But the good news is you can boost your happiness right now with 8 simple tips.

  1. Stay Connected.  Social Distance doesn’t mean isolation. Research shows that social relationships and happiness are inextricably linked, and maintaining positive connections with others is associated with positive health outcomes. No matter if your connections are personal, professional, or both, strong relationships keep us happy. Thankfully technology makes it easier than ever to stay connected. So pick up a phone, write a letter, you can even do a Zoom call with family or friends.
  2. Get Moving. Exercise is vital not only for physical health but also for maintaining mental health. When we exercise our brain releases endorphins which help boost our mood. So, being physically active not only keeps you healthier but happier too.
  3. Smile. While it sounds silly simply smiling can trick your brain into improving your mood. Smiling for longer periods of time throughout the day is an extremely simple method to boost your happiness and one that is sure to make others happier too.
  4. Listen to Music. And not that angsty hard rock stuff. Several studies have found a mood-boosting effect with both classical music and upbeat music that had “happy” lyrics. Have yourself a dance party and you’ll be sure to see a boost in your mood in no time.
  5. Catch Some Z’s. We’ve all had those grumpy days after a bad night’s sleep. But getting eight hours of interrupted sleeps can do yourself wonders! Make sure to minimize external noise and light and remove distractions such as your cellphone. Make sure your bedroom is a quiet, relaxing, clean, and enjoyable place.
  6. Go Outside. Spending time in nature has been shown to have a calming effect. Go for a walk in the park, have a picnic with family or friends (social distanced of course), or just sit outside in you backyard.
  7. Treat Yourself. If there something you’ve wanted to do or try but you keep putting it off? Something you’ve wanted to buy but haven’t? Well there is no better time than the present.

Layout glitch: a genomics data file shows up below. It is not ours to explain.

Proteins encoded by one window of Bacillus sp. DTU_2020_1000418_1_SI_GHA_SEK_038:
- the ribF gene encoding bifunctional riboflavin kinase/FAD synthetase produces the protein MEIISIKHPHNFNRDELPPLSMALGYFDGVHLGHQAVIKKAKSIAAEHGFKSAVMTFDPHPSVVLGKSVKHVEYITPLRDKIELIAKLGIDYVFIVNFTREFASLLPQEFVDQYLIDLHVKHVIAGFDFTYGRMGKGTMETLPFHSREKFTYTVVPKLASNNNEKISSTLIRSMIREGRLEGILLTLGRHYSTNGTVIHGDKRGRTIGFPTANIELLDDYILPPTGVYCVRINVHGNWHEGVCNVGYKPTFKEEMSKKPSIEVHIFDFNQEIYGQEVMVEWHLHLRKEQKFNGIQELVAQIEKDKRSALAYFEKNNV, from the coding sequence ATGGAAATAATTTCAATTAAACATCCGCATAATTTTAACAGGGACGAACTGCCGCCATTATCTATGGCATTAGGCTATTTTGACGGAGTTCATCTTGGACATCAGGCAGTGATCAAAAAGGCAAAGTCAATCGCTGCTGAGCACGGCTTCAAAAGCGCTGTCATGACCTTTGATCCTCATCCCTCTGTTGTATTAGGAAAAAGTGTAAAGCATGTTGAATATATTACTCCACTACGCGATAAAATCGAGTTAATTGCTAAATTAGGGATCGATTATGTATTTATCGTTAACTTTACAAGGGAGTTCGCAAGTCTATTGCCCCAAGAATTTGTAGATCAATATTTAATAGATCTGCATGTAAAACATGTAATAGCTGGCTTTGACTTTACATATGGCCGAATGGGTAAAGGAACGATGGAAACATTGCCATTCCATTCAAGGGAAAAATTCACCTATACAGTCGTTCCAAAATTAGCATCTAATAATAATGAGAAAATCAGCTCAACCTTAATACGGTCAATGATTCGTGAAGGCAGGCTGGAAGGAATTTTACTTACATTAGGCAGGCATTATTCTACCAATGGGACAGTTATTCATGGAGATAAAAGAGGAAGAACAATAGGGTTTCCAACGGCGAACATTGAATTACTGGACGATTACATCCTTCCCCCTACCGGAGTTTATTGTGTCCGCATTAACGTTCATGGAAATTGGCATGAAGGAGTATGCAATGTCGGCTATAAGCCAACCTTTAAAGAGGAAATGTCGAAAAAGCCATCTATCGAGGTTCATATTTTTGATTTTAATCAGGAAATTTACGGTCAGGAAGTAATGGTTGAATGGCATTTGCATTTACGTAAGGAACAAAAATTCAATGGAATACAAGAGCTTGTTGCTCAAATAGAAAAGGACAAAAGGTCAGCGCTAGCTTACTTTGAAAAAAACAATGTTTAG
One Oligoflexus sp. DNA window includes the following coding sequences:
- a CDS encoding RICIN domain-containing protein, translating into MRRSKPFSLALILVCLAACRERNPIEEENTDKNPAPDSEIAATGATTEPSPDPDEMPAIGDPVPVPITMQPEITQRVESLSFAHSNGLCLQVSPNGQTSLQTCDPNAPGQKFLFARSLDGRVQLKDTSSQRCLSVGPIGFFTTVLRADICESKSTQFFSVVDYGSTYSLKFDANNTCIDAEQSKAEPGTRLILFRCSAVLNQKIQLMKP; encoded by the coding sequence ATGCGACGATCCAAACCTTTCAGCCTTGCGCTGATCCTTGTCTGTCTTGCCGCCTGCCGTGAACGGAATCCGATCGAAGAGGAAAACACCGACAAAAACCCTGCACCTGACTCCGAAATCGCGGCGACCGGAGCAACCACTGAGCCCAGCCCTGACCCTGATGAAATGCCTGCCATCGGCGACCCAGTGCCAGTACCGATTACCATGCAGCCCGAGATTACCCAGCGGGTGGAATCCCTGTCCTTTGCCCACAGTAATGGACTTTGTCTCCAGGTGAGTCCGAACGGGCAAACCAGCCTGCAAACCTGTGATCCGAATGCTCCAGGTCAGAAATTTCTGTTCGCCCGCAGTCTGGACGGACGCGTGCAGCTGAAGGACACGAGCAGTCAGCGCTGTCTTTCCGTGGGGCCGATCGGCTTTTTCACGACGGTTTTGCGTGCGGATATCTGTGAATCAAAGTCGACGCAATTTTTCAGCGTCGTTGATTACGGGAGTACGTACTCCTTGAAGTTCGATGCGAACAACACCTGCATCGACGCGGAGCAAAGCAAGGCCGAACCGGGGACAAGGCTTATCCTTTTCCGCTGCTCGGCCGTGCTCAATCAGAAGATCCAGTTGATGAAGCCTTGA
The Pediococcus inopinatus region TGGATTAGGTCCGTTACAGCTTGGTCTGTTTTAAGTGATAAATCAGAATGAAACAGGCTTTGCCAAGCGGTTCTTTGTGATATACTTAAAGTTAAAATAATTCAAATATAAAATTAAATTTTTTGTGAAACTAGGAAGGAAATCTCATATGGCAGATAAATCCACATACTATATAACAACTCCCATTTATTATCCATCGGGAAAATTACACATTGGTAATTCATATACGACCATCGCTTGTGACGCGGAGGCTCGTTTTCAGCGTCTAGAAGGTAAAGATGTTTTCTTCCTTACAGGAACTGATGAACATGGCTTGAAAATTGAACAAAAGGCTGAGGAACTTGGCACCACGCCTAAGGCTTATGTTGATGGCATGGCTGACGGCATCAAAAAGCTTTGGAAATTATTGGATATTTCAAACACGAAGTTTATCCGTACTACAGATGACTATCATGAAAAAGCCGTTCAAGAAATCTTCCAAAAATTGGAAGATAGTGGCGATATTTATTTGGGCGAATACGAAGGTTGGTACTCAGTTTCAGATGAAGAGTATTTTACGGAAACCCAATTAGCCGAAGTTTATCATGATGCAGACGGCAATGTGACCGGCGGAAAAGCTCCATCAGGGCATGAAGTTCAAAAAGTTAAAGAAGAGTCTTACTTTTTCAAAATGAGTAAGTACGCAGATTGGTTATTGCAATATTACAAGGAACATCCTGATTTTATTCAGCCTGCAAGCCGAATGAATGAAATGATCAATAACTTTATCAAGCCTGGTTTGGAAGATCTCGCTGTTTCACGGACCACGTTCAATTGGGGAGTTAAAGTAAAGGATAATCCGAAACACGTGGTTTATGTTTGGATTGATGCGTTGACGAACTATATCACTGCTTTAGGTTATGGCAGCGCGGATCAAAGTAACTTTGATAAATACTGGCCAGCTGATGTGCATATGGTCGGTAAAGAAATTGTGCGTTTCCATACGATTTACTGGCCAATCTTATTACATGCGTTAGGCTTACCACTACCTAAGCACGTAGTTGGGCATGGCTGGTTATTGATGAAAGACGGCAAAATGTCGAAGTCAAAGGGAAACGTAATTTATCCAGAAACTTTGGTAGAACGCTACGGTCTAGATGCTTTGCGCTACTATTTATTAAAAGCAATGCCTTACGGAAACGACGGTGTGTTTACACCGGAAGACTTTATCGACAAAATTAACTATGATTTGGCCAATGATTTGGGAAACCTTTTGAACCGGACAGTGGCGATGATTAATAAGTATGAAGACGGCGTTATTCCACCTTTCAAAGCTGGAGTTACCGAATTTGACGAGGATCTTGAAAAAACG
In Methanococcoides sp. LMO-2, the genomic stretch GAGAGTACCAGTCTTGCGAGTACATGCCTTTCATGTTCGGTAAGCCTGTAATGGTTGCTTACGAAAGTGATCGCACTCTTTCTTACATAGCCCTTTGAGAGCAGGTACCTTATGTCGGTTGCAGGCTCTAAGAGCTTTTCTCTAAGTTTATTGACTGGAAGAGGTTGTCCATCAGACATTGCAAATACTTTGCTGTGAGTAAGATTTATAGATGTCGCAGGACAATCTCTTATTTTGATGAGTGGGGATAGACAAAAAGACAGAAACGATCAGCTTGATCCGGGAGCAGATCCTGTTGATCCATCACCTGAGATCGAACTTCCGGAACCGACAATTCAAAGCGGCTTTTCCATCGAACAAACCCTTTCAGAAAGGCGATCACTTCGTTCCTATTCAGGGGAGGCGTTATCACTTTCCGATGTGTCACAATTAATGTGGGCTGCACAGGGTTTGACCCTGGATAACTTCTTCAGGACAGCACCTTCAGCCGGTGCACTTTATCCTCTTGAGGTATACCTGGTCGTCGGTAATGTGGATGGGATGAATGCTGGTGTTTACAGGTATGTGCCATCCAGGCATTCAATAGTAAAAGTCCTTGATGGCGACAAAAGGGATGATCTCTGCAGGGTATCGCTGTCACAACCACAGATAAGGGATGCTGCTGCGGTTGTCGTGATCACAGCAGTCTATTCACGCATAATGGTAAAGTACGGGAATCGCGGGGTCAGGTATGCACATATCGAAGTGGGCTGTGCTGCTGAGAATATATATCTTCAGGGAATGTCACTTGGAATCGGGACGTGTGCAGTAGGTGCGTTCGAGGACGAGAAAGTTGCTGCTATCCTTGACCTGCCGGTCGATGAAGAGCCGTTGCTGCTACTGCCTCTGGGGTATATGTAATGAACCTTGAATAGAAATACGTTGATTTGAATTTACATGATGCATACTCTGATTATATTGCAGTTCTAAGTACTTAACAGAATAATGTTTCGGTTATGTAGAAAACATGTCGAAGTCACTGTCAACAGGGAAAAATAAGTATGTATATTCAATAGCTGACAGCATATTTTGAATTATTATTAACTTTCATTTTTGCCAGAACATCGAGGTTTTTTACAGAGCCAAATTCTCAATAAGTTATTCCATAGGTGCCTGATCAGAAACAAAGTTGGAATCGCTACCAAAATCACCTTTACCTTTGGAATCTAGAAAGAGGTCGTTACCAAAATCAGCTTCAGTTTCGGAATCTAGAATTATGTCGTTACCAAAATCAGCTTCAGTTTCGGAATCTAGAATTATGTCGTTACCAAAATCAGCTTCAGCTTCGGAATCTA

8. Be Grateful. Right now it may seem like there is so much negativity and discord in the world but you don’t have to let that get you down. When you think negative you will usually FEEL negative. Keep a journal and write down things you are grateful for and soon you will see the world in a whole new light. Change your negative conversations into positive ones and see how much of a difference it makes to your overall mood.

By following these simple tips to boost your happiness you can fight against negative mental states such as stress and depression. Spend some time each day targeting your own happiness goals and see how much better you can feel just by focusing your mind on being positive.

Here at EverLove we like to focus on the positives instead of the negatives. We may have to be social distanced right now, but at least we are still together. Every week we like to have a discussion group about “What Made you Happy this week?” and the responses are always interesting, enlightening, and full of joy! So ask yourself, what made YOU happy this week? You may just surprise yourself.